Types of Counselling Courses Available

Counselling can be a very fulfilling and rewarding career, but not necessarily an easy one. Counselling is about good relationships between the counsellor and the patient. A counsellor is not the same as a psychologist or psychiatrist. Often a patient will first visit a counsellor to assess their mental wellbeing and, if necessary, be referred to a psychologist or even a psychiatrist.

What do counsellors do?

The main role of counselling is to help people through difficult times in their lives. Most commonly a good counsellor will assist in identifying negative thought patterns that become obstacles for success or happiness. They will not prescribe drugs but rather recommend new behavioural patterns that may result in tangible outcomes. Counsellors tend to take a more holistic approach to emotional wellbeing and happiness than psychiatrists. In the final outcome the patient should gain a deeper perspective into their life, perhaps identifying their own complicity in their problems. Ideally, a patient should walk away with an understanding of what led to the problems and a better idea of how to overcome them.

Counselling Theories

There are a number of different counselling theories. None of them are right or wrong; it comes down to the individual. Certain counsellors or students will be drawn to one kind of therapy based on their perception and understanding of life. Others will be drawn to different theories. Some of these theories include a client-centred theory, a solutions-focused outlook on counselling and the cognitive behavioural model. Patients may find that they get no joy with one type of counselling whereas another helps them find the solutions to their problems.

Client-Centred Theory

This was developed by Carl Rogers in the 1940s; it is also sometimes called Rogerian theory. This therapy helps patients to find their own solutions to their problems through talking about them in a comfortable and relaxed environment. In this therapy, the counsellor remains empathic and non-judgemental, helping the patient find the emotional space to find his or her answers.

Solutions Focused Outlook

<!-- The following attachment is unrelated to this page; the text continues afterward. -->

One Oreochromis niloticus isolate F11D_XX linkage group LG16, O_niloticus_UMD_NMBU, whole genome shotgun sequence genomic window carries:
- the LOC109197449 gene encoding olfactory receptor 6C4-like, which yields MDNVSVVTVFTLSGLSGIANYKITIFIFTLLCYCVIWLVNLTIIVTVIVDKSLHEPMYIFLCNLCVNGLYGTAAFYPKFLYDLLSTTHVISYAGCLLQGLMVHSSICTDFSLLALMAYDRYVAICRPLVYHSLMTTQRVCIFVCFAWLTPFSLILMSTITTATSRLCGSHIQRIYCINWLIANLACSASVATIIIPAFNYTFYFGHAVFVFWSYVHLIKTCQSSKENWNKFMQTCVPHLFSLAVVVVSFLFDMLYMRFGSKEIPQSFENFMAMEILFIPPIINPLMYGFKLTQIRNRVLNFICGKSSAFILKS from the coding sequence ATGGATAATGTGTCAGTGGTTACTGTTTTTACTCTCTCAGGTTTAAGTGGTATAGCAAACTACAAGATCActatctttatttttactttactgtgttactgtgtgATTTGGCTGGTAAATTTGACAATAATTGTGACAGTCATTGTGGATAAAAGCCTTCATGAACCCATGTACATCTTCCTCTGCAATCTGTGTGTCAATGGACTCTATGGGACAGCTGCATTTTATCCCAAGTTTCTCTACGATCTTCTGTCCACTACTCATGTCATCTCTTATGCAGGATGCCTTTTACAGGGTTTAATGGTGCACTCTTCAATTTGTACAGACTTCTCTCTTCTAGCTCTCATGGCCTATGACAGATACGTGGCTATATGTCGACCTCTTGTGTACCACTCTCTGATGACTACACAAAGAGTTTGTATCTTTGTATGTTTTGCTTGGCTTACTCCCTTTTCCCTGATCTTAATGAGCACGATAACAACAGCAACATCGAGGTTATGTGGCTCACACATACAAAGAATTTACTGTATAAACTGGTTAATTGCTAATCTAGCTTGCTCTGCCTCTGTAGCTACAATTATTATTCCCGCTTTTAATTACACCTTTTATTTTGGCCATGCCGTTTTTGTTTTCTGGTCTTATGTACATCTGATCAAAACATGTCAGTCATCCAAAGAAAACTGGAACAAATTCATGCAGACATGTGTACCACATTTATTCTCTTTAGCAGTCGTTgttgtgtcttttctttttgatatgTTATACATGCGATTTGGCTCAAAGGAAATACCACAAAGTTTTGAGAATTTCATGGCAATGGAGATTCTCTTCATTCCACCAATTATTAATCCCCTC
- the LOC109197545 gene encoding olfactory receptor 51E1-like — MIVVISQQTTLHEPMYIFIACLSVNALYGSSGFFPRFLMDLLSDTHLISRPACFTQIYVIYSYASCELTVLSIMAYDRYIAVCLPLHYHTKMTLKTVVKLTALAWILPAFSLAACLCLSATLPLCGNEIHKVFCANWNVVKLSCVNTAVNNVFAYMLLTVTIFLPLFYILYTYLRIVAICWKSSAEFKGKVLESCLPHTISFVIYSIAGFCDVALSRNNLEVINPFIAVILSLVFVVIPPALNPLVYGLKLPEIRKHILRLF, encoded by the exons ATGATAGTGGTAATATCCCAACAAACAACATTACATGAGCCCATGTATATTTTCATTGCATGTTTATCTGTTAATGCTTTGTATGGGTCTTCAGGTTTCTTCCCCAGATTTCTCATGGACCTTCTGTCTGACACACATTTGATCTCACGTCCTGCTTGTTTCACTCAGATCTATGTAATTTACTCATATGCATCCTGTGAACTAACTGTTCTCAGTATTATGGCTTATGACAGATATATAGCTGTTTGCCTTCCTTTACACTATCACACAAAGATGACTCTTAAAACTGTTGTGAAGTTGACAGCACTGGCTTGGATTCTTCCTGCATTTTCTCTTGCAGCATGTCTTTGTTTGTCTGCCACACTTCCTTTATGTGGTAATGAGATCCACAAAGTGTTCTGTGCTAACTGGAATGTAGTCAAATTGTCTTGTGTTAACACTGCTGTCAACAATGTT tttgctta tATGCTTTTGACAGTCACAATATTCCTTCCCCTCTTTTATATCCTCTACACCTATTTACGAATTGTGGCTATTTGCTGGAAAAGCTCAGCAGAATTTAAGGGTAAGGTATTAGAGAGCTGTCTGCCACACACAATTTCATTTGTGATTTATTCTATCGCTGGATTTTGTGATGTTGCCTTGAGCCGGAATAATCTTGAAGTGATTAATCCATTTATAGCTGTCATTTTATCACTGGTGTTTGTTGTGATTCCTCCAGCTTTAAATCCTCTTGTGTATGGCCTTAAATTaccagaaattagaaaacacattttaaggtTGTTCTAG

This is about helping the patient figure out where they want to go. The focus is on the end goal of the therapy rather than the problems and issues that led them there. The patient is encouraged to imagine what their ideal future will look like; counsellors then help the patient move towards that outcome. Often this therapy is about little triumphs, one step at a time.

Cognitive Behavioural Model

This therapy emerged from an integration of behavioural and cognitive therapies. The basis of this therapy is about changing thought patterns to change dysfunctional or problematic behaviour. For instance, a patient tends to focus purely on every negative aspect of his or her life; this could lead to a depressive cycle and alcohol abuse. This model may help the patient focus on the positive and help to bring on more productive thought processes.

Conclusion

This short article does not by any means give an exhaustive view on various counselling methods and theories. There are a number of avenues to explore if you are considering a career in counselling. It is important that a counsellor be familiar with the most common therapies because in some cases it might be necessary to adapt methods according to patient needs.

This guest post was written by Natalie Simon, a freelance writer based in Cape Town, South Africa, Natalie grabs the opportunity to write on any topic that comes her way, including health and wellbeing, such as classroom-based and online counselling courses in Sydney, Australia.

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